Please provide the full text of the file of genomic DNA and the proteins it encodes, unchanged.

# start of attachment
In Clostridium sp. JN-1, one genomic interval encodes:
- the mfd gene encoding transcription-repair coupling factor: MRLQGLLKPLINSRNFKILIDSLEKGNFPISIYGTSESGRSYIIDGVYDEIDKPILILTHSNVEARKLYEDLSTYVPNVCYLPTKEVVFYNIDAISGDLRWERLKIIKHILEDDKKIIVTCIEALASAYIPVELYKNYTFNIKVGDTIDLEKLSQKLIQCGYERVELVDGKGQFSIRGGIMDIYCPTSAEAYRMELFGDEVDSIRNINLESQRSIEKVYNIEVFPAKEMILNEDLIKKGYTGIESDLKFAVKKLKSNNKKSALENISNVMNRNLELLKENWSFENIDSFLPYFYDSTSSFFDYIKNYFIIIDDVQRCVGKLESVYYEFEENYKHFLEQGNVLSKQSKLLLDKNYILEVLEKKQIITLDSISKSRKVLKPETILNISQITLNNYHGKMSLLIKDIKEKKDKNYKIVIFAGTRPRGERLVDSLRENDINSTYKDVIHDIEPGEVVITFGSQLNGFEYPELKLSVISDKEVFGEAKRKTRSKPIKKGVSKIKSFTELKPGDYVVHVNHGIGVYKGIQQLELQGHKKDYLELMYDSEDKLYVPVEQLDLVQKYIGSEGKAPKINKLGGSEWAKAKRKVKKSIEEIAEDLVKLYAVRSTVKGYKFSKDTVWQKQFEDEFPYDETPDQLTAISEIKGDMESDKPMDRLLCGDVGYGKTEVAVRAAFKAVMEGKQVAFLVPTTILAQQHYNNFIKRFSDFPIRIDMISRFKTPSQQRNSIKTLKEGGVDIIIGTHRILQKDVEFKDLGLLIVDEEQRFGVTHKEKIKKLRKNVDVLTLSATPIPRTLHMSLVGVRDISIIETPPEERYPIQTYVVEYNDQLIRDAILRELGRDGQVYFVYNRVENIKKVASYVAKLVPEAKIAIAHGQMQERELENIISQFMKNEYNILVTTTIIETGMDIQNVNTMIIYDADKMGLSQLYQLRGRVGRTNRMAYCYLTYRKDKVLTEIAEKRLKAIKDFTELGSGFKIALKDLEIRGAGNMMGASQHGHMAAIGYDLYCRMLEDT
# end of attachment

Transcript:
In Clostridium sp. JN-1, one genomic interval encodes:
- the mfd gene encoding transcription-repair coupling factor: MRLQGLLKPLINSRNFKILIDSLEKGNFPISIYGTSESGRSYIIDGVYDEIDKPILILTHSNVEARKLYEDLSTYVPNVCYLPTKEVVFYNIDAISGDLRWERLKIIKHILEDDKKIIVTCIEALASAYIPVELYKNYTFNIKVGDTIDLEKLSQKLIQCGYERVELVDGKGQFSIRGGIMDIYCPTSAEAYRMELFGDEVDSIRNINLESQRSIEKVYNIEVFPAKEMILNEDLIKKGYTGIESDLKFAVKKLKSNNKKSALENISNVMNRNLELLKENWSFENIDSFLPYFYDSTSSFFDYIKNYFIIIDDVQRCVGKLESVYYEFEENYKHFLEQGNVLSKQSKLLLDKNYILEVLEKKQIITLDSISKSRKVLKPETILNISQITLNNYHGKMSLLIKDIKEKKDKNYKIVIFAGTRPRGERLVDSLRENDINSTYKDVIHDIEPGEVVITFGSQLNGFEYPELKLSVISDKEVFGEAKRKTRSKPIKKGVSKIKSFTELKPGDYVVHVNHGIGVYKGIQQLELQGHKKDYLELMYDSEDKLYVPVEQLDLVQKYIGSEGKAPKINKLGGSEWAKAKRKVKKSIEEIAEDLVKLYAVRSTVKGYKFSKDTVWQKQFEDEFPYDETPDQLTAISEIKGDMESDKPMDRLLCGDVGYGKTEVAVRAAFKAVMEGKQVAFLVPTTILAQQHYNNFIKRFSDFPIRIDMISRFKTPSQQRNSIKTLKEGGVDIIIGTHRILQKDVEFKDLGLLIVDEEQRFGVTHKEKIKKLRKNVDVLTLSATPIPRTLHMSLVGVRDISIIETPPEERYPIQTYVVEYNDQLIRDAILRELGRDGQVYFVYNRVENIKKVASYVAKLVPEAKIAIAHGQMQERELENIISQFMKNEYNILVTTTIIETGMDIQNVNTMIIYDADKMGLSQLYQLRGRVGRTNRMAYCYLTYRKDKVLTEIAEKRLKAIKDFTELGSGFKIALKDLEIRGAGNMMGASQHGHMAAIGYDLYCRMLEDT